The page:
Let’s setup the scenario and then discuss. Given a stream USERS which binds to users.* and a NATS user named sue with a subscribe permission on users.sue, the question is whether Sue will only receive messages published to users.sue.

With core NATS, a nats sub call binds directly to the subject, so if an explicit allow on users.sue is defined, then that would be the only subject Sue can create a subscription on.

However, with JetStream it is more nuanced. Recall that a stream binds to a set of subjects (e.g. users.*) and a publish/request to users.sue (or users.joe) would result in the stream receiving, persisting, and ack’ing the message.

In order to actually subscribe to the messages in the stream, a consumer must be created. In the case of a push consumer you would need to define a deliver subject (or the default being a randomly generated one) that clients would subscribe to. This is different from the actual publish subject, i.e. users.*.

In the case of a pull consumer, a batch of messages are fetched using a dedicated service API ( $JS.API.CONSUMER.MSG.NEXT.<stream>.<consumer>) and the messages are published from the server to a random _INBOX.> subject that the client is subscribed to. All of this is abstracted away in the client SDKs, but it is important to note that a subscription via a consumer to a stream does not actually subscribe to the publish subject, users.* in this case.

The implications of this is that permissions of application-defined subjects when using JetStream only map one-to-one for publishers. In other words, if a users.sue permission for publishing is defined, then Sue would indeed be blocked from publishing users.joe. But there is not the same symmetry on the subscription side since different subjects are being used via the consumer APIs.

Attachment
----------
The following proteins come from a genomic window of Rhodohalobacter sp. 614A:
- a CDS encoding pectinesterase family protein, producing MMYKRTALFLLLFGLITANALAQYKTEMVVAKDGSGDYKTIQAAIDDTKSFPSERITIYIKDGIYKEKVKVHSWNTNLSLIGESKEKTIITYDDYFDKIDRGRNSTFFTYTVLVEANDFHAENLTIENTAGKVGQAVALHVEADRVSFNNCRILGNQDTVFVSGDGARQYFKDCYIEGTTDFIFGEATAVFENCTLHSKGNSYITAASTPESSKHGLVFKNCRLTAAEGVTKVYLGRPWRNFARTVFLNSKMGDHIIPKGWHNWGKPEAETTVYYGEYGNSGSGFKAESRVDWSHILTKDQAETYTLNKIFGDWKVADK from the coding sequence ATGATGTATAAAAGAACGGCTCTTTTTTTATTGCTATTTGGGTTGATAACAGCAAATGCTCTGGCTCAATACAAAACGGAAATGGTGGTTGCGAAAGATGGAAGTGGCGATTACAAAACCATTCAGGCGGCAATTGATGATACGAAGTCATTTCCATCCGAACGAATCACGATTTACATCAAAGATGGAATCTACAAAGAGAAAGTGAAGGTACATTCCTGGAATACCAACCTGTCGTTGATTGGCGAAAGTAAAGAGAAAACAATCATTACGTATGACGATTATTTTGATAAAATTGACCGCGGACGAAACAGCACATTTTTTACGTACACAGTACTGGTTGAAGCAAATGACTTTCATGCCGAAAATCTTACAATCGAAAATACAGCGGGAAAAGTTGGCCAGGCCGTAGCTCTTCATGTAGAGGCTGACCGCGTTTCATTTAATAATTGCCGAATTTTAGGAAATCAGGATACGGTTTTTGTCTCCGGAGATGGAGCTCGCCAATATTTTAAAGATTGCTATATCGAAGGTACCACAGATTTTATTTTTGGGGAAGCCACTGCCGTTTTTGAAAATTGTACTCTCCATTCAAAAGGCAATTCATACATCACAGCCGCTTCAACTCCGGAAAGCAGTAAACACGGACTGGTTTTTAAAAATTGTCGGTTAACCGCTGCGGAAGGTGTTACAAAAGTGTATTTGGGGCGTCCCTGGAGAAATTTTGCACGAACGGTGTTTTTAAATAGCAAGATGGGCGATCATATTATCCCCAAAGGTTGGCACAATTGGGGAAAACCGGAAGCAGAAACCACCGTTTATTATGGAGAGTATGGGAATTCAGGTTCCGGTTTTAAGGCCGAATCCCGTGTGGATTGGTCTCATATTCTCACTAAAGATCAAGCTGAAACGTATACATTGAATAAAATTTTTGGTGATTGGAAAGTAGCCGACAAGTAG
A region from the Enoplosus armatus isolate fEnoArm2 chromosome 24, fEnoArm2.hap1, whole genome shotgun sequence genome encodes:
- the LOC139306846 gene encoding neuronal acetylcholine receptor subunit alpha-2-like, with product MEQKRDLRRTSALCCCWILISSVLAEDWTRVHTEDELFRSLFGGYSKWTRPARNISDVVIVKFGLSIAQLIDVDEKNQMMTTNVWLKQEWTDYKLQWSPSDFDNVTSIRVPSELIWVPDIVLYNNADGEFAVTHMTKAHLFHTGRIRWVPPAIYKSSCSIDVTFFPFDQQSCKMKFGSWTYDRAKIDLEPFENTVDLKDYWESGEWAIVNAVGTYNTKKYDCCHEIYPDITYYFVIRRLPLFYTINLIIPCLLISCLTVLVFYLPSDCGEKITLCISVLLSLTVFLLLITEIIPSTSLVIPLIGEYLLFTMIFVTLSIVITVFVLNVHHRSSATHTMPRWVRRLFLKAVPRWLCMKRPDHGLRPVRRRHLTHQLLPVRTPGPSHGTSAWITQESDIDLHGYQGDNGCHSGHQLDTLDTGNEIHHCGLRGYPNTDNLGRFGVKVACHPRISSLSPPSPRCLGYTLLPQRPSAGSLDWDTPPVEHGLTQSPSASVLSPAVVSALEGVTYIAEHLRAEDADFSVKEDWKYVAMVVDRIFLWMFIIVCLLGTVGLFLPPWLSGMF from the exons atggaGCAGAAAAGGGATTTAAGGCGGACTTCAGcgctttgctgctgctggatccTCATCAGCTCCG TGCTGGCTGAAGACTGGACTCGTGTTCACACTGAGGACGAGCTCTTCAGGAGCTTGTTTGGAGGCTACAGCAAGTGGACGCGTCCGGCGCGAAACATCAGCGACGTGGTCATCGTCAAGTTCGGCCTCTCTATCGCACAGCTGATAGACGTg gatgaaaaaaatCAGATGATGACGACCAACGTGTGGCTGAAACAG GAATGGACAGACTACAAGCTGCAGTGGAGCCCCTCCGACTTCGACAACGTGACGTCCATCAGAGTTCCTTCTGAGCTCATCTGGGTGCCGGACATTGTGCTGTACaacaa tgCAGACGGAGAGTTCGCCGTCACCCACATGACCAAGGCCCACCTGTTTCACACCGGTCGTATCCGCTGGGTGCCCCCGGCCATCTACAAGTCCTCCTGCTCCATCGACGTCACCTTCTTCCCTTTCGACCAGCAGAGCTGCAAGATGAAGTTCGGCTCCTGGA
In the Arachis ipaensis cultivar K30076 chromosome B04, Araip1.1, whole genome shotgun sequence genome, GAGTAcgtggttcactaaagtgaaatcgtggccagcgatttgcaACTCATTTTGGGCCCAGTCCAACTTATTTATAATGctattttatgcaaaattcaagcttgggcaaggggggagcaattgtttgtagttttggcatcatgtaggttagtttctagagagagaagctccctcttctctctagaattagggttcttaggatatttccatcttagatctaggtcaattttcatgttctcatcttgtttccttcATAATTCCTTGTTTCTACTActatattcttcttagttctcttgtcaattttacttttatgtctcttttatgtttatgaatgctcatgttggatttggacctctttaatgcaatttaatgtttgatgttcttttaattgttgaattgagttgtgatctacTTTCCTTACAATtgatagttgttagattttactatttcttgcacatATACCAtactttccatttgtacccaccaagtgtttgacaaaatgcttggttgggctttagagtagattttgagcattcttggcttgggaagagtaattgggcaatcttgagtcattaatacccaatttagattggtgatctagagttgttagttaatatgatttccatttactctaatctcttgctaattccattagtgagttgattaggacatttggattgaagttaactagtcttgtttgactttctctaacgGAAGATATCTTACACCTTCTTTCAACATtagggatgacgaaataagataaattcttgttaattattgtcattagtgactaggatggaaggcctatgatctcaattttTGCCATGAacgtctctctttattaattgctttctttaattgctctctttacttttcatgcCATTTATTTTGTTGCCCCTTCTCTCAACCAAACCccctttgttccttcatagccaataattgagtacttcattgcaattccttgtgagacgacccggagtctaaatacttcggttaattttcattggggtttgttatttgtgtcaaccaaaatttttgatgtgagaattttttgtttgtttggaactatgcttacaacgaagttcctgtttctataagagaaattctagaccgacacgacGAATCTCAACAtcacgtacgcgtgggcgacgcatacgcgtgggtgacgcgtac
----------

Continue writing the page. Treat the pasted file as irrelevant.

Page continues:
One workaround if the cardinality of the subject space is not too large is to create a dedicated consumer for each user with the FilterSubject defined. Corresponding permissions on the relevant $JS.API.CONSUMER.> subjects would need to be defined as well to prevent the user from subscribing to a different consumer.

Alternately, if consumers are created out of band, if an explicit DeliverSubject is defined, the user permission could be scoped to that subject rather than the publish subject. This would also not require defining special permissions on the $JS.API subjects.

☝️ Edit: Actually this still does not work since messages are pushed to that subject without being filtered by the permission subject.

One open question is whether these permissions should result in implicitly filtering messages relative to the connected client’s user permissions. Currently, user JWTs are not pushed to the server so this permission information is not available even if this mechanism was desired.

☝️ Edit: Although the user JWTs are not pushed to the server, it is provided when initiating the connection between the client and server.

Another scenario is what happens if a two clients with different user permissions attempt to consume from the same stream? Should this be possible? Or can a consumer only be shared by client’s with the same user?